It is slowly becoming clear that the Atlantic Era was a historical exception, an anomaly during which one region provided the model for the entire world.

We have arrived at a critical juncture in time: the Atlantic Era – a period that lasted five hundred years – is coming to an end. During this era, the dominance of leading Western nations had a profound impact on the way societies across the globe viewed themselves: societies with long-standing histories and traditions suddenly found themselves under the shadow of Western economic and technological superiority.

As a result, the Western world view became the dominant one: Western principles and values were believed to be universal and became the standard for societies everywhere. In the 20th Century, in the aftermath of the competition between socialism and capitalism, the belief spread that all societies would, in due course, transition from tradition to modernity, implying secularisation, democratisation and growing free markets. Francis Fukuyama’s theory of the end of history epitomised this way of thinking.

Today, however, instead of further convergence, there is an increasing resistance to the universality of a single model. This resistance does not arise from ideological differences, but from an embrace of different local traditions. Think for example of the rift between Anglo-Saxon and continental approaches since the global financial crisis of 2008. In China, the Communist Party is recovering the country’s Confucian heritage; India’s current regime blends globalisation with Hinduism; and in the world of Islam, while radicalism still catches most attention, religion is being blended with modernity, driven by a generation of Muslim Millennials.

The traditions of different civilizations are flourishing, developing within modernity instead of against it. This creates so-called “multiple modernities” and “varieties of capitalism”.

It is slowly becoming clear that the Atlantic Era was a historical exception, an anomaly during which one region provided the model for the entire world. In a sense, patterns of pre-Atlantic Era are re-emerging. This was a time when the Eurasian plain was the central artery of the world, crossed by conquerors like Alexander the Great and merchants like Marco Polo. Diverse societies existed next to each other – sometimes in cooperation, sometimes in conflict with each other – but none of them ever had the ability to dominate all others.

Different view required

This more horizontal world is again coming into being. Instead of history ending, it is actually returning, and this will allow for more diversity to flourish. But this transition requires a different view on societies and how they relate to each other and in addressing this, academic exchanges between Europe and Asia can play a key role. As two regions that have housed venerable traditions and civilizations, collaborative research can help us navigate the new global order that is emerging in three important ways.

First, such interregional research could help us recognise and understand the diversity of local traditions. Instead of imposing a single development model, academics in Asia and Europe should cooperate to uncover and compare the different pathways that societies have taken and how they have blended modernity with their own traditions. This will create a non-linear view of history that recognises the diverse contributions of societies, demonstrating interconnectedness between different communities, regions and continents.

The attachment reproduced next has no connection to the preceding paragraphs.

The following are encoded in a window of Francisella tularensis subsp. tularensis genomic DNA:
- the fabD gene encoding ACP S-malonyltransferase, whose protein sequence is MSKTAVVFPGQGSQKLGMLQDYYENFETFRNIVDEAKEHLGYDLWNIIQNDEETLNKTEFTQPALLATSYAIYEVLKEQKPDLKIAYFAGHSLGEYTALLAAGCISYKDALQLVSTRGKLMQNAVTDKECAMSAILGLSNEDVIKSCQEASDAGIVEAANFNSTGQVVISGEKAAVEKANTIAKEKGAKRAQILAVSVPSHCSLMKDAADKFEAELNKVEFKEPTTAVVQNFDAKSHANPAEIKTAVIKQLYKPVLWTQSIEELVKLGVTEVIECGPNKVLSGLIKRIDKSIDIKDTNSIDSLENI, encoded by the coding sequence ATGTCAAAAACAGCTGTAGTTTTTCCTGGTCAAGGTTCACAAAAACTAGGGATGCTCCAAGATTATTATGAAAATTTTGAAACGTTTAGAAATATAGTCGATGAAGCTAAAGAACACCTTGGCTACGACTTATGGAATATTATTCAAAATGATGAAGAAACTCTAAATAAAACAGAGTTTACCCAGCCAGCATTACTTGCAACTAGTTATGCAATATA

Second, more and more research shows that globalisation is not a phenomenon of the last few centuries alone. The Egyptian obelisk, for instance, became a Roman symbol of imperial authority and can still be admired in Paris at the Place de la Concorde. Ancient China interacted with the Roman Empire while Indian culture travelled to Southeast Asia much earlier than we previously thought. By developing academic links across Eurasia in fields like archaeology, history, philosophy, economics and political science, we can uncover – and learn from – our connected past.

Third, European and Asian academics can be the force we need to imagine our connected future. As an exceptional period in human history is coming to an end, old pathways and connections that existed for many centuries are being rediscovered. China’s Belt and Road Initiative that recreates the old Silk Road of caravans between Asia and Europe with modern railways and optical fibre is just one example: an open and entrepreneurial spirit along the coasts of the Arabian Peninsula is reviving the maritime Islam of Arab traders that sailed from East Africa to Southeast Asia; India is reinvigorating the ancient ‘Monsoon trade’ around the ocean that carries its name; Southeast Asia is returning to its maritime legacy as a crossroads of civilizations; around the Mediterranean, flows of people and goods across borders recreate a common world that brings together Southern Europe, North Africa and the Levant while stronger ties between the Netherlands, Germany, Scandinavia and the Baltics revive the old world of the Hanse.

A new global order is emerging. Traditions, long thought to be a thing of the past, are re-emerging and infusing the process of globalisation. As the cradle of ancient traditions, Europe and Asia now have the opportunity to help us all understand our connected past – which in turn will help us imagine our connected future.

Also published on and in: Towards the globalisation of tradition, in My ASEM Wishlist: How Asia and Europe should really be working together, Friends of Europe, 2018, 57-59